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What are the 4 main types of interpreting?

If you’re looking into interpreting services for the first time, you may be coming across some unfamiliar and confusing terms.

On-site, telephone, video remote, conference, consecutive and simultaneous interpreting…

Feeling overwhelmed? Don’t worry.

In this blog post, we’ll walk you through the 4 main types of interpreting by exploring the services that Ethnolink offers, including:

We’ll go through the advantages and disadvantages of each type of interpreting service and in a few short minutes, you’ll have a better idea of which type of interpreting service is most suited to your unique situation and needs!

Not sure if you’re looking for translation or interpreting services?
Find out
what’s the difference between translation and interpreting.

 

On-site interpreting

As part of on-site or face-to-face interpreting services, an interpreter will travel to the required location to provide in-person interpreting services.

Typically, this form of interpreting involves consecutive interpreting, whereby the interpreter listens to one speaker, takes notes, and then reproduces what the speaker has said in another language, and then does the same in the other direction.

Some of the advantages of on-site interpreting include:

  • Easier identification of verbal and non-verbal cues (such as body language); and
  • Building rapport and trust with your interpreter (this is especially beneficial if you will be working with the same interpreter over the course of multiple sessions).

On the other hand, some disadvantages of on-site interpreting are:

  • Higher costs, as you will need to cover travel costs and a higher booking fee;
  • Scheduling difficulties leading to restricted availability of interpreters; and
  • Travel risks (e.g., public transport disruptions and traffic congestion)

On-site interpreting services are especially common for medical and legal appointments.

 

Video remote interpreting (VRI)

Video Remote Interpreting (VRI) connects you with an interpreter via online video platforms, such as Zoom, MS Teams or Skype.

You can simply arrange for your interpreter to attend your online session at the appointed time, including providing them access to your meeting, and the interpreter will log on at the scheduled time to provide their interpreting services remotely.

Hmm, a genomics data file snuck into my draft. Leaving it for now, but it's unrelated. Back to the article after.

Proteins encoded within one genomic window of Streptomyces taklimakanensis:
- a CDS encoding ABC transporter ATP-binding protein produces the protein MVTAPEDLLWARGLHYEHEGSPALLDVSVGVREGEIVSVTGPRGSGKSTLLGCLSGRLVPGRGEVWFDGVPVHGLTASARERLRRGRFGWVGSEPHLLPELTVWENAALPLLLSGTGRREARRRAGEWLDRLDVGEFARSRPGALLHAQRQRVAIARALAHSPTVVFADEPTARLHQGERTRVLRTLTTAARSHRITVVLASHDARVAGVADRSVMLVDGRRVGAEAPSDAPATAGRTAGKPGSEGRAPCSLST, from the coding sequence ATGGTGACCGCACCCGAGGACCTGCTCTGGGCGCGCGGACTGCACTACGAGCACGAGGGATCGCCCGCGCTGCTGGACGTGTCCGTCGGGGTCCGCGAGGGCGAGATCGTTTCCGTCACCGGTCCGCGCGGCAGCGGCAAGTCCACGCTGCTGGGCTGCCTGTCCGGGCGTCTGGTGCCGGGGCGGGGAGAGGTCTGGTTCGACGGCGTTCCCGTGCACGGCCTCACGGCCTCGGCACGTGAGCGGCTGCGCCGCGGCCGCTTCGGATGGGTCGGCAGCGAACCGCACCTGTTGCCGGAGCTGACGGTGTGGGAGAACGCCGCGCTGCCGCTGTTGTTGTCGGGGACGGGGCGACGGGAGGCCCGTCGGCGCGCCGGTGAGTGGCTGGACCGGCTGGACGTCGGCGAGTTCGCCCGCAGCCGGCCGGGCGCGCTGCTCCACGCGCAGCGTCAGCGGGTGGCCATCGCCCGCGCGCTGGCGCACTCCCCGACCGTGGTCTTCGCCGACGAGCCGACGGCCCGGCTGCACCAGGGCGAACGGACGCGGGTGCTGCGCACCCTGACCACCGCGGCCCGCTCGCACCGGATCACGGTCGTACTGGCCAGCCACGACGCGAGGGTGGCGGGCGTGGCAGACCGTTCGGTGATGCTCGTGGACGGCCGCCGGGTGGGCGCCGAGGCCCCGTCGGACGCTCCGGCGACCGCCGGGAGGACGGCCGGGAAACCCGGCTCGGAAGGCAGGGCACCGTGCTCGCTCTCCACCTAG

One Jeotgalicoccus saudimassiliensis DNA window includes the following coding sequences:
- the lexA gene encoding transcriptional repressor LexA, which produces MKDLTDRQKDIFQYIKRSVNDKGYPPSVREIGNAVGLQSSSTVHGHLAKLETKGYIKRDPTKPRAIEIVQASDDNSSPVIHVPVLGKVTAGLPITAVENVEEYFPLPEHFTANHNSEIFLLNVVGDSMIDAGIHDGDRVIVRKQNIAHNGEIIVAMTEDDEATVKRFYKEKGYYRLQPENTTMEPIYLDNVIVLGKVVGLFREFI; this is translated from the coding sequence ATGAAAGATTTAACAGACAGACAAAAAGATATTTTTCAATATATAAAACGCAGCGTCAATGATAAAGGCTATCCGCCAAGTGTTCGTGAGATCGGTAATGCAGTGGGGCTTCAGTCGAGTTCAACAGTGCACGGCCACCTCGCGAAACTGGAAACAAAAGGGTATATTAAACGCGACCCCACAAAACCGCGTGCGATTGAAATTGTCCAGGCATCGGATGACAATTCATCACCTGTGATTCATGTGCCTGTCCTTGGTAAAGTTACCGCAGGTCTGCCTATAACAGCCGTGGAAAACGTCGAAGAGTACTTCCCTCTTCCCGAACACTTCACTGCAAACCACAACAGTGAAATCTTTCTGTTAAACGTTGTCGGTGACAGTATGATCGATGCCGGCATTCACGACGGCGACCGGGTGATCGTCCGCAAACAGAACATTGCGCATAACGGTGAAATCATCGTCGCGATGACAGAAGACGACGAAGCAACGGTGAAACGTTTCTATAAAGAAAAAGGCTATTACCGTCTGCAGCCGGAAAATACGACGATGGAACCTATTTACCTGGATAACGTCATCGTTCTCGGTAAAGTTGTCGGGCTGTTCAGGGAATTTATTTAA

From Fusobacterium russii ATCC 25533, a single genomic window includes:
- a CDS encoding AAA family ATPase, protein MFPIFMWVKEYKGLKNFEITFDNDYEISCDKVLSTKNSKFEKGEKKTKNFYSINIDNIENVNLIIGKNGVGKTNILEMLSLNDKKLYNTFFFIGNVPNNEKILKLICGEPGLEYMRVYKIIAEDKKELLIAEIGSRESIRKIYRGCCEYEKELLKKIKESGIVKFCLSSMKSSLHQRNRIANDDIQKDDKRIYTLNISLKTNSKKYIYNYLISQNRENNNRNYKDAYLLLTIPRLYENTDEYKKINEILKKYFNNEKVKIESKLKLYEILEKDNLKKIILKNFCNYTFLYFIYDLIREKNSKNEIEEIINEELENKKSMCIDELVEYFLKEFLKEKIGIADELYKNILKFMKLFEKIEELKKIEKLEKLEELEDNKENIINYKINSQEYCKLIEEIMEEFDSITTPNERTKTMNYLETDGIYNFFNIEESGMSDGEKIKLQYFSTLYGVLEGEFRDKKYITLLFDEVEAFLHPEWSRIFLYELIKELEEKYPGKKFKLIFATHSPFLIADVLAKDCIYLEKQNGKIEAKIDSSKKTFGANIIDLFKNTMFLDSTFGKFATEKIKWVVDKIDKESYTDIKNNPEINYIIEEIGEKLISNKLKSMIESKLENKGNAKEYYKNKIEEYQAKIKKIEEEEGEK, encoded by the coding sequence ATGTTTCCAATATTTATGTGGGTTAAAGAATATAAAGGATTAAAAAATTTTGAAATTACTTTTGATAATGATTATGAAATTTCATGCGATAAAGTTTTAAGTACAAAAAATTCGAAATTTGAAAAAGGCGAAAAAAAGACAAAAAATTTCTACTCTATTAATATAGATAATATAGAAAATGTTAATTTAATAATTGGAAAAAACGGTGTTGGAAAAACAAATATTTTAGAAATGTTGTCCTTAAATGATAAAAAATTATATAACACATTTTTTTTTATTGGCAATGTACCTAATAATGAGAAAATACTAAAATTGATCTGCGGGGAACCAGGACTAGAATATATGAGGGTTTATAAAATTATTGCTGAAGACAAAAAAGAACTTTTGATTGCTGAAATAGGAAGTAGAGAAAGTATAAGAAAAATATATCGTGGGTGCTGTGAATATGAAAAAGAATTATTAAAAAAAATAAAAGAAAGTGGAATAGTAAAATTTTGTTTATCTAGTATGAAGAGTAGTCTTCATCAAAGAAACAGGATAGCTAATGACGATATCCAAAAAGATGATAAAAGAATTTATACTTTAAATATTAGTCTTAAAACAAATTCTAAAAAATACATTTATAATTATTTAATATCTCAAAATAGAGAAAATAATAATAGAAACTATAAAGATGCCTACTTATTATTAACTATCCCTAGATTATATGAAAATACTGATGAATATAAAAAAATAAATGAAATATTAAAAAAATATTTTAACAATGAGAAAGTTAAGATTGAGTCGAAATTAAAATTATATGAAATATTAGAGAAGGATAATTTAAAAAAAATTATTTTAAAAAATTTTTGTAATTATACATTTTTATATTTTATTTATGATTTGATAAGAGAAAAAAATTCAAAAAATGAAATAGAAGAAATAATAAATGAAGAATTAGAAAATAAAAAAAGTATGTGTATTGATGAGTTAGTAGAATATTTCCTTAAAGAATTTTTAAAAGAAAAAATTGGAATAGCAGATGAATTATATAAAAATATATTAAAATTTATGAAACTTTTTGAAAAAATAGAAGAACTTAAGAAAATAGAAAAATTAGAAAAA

Want to see what remote video interpreting looks like in action?

Check out this excerpt from our recent Ethnolink Education lesson, How to involve multicultural communities in your next translation project, where our very own Mandarin interpreter, Wenxuan, facilitated communication between our team and a Chinese-speaking community member.

In general, VRI provides some clear advantages, such as:

  • A high level of flexibility, with access to a larger pool of interpreters;
  • Being more cost-effective; and
  • Providing visual communication cues, as opposed to audio-only communication (see telephone interpreting).

Video remote interpreting because a very popular solution  during the pandemic, however it is certainly here to stay, due to the fact that it is a more flexible and cost-effective high-value alternative to more traditional on-site interpreting.

Of course, VRI does comes with its own challenges, such as:

  • Technological issues that are outside both the interpreter’s and client’s control;
  • Difficulty coordinating all participants; and
  • Need for professional equipment and setup to allow for a smooth experience.

However, you can mitigate these challenges by planning ahead, and our Interpreting Strategists can support you and provide some tips and tricks to ensure a smooth VRI experience.

 

Telephone interpreting

 

Telephone interpreting is another remote interpreting solution, similar to VRI, except it is undertaken over the phone.